“The Kingdom” a film by Heavy Metal Concepts

Screen Shot 2015-12-23 at 12.33.49 PM

“The Kingdom” (2015)

a film by Heavy Metal Concepts, produced by Hammerking Productions

*** warning: contains spoilers, but not Star Wars spoilers ***

I will jump right to the heart of the matter: If you loved the previous films, you will love this one. If you didn’t enjoy the previous films… well, this installment of the franchise won’t change your mind.

“The Kingdom” checks off all the boxes we have come to expect and love in our King of the Hammers movies: Amazing cinematography, horsepower driven machines piloted by insane people in the Devil’s own backyard, and an artistic touch when it comes to story telling and blending slow motion with heart pumping, adrenaline filled action sequences.

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As with 2013’s film “Vindication” – in which KOH was won by Randy Slawson that year as well – the total running time of the film is right at 1 hour (more evidence that Randy is fast, I guess, as his two movies are the two fastest…) The film does, however, last longer than my actual EMC race did this year, so I can’t complain too much… A quick nod to the film’s creator and producer: although I would have liked a longer movie, restraint was shown to not add time simply for the sake of adding time.   For that, I thank you. It tells the story it needs to tell in the time allotted. The entire back half of the movie (a full 30 minutes) is dedicated to the King of the Hammers race itself (still quicker than most people got through Jackhammer), but it feels right.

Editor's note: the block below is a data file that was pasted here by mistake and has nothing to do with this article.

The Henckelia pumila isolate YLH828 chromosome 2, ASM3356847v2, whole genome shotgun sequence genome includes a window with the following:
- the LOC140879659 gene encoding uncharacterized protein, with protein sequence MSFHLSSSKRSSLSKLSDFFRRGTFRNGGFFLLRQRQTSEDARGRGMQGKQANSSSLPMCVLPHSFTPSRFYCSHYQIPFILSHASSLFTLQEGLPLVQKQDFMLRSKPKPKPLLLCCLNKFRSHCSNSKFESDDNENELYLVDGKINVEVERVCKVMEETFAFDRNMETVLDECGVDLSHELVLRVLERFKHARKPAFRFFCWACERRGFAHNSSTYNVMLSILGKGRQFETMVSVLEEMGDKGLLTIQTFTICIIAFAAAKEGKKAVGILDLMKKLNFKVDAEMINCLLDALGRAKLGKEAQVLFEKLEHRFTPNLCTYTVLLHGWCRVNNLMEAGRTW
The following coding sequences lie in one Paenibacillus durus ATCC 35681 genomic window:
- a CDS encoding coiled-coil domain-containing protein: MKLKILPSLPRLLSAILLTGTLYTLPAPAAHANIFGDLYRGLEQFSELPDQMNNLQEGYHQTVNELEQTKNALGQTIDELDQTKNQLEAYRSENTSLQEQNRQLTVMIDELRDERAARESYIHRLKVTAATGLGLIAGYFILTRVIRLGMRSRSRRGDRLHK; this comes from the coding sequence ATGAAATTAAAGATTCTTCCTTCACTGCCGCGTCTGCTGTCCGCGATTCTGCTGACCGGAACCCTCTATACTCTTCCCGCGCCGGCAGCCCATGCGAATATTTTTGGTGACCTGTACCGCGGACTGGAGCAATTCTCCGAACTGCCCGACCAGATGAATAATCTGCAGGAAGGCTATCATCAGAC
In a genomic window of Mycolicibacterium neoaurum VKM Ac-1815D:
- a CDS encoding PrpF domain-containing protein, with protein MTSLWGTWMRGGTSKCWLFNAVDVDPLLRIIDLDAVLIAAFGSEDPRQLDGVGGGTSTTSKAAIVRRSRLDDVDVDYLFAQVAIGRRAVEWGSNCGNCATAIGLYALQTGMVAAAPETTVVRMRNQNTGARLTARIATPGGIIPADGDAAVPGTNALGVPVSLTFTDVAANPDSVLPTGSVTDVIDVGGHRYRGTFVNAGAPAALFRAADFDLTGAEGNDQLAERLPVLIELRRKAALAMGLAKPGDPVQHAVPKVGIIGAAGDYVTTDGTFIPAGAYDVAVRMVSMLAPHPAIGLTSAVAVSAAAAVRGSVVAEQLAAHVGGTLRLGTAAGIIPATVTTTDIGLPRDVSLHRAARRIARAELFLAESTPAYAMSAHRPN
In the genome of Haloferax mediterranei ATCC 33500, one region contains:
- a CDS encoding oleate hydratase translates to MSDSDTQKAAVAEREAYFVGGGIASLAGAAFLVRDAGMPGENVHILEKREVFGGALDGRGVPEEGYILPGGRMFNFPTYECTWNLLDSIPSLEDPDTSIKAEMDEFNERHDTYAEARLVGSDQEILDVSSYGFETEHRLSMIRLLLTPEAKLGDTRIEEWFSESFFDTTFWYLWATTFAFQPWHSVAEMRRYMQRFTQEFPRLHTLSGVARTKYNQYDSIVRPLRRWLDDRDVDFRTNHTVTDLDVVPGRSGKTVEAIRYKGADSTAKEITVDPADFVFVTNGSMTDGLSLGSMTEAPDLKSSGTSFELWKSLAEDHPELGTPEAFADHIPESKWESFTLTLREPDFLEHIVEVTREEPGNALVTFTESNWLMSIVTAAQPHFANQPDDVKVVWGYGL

People who do not know what King of the Hammers is all about will really enjoy this film. The first 10 minutes in particular will be enough to completely tell the story of KOH to anyone who is uninitiated. Departing from the opening montage utilized in the last three films, “The Kingdom” gives a nod to the 2011 classic “Valley of the Kings” and opens with a narrative history of King of the Hammers and provides background and context for the uninitiated.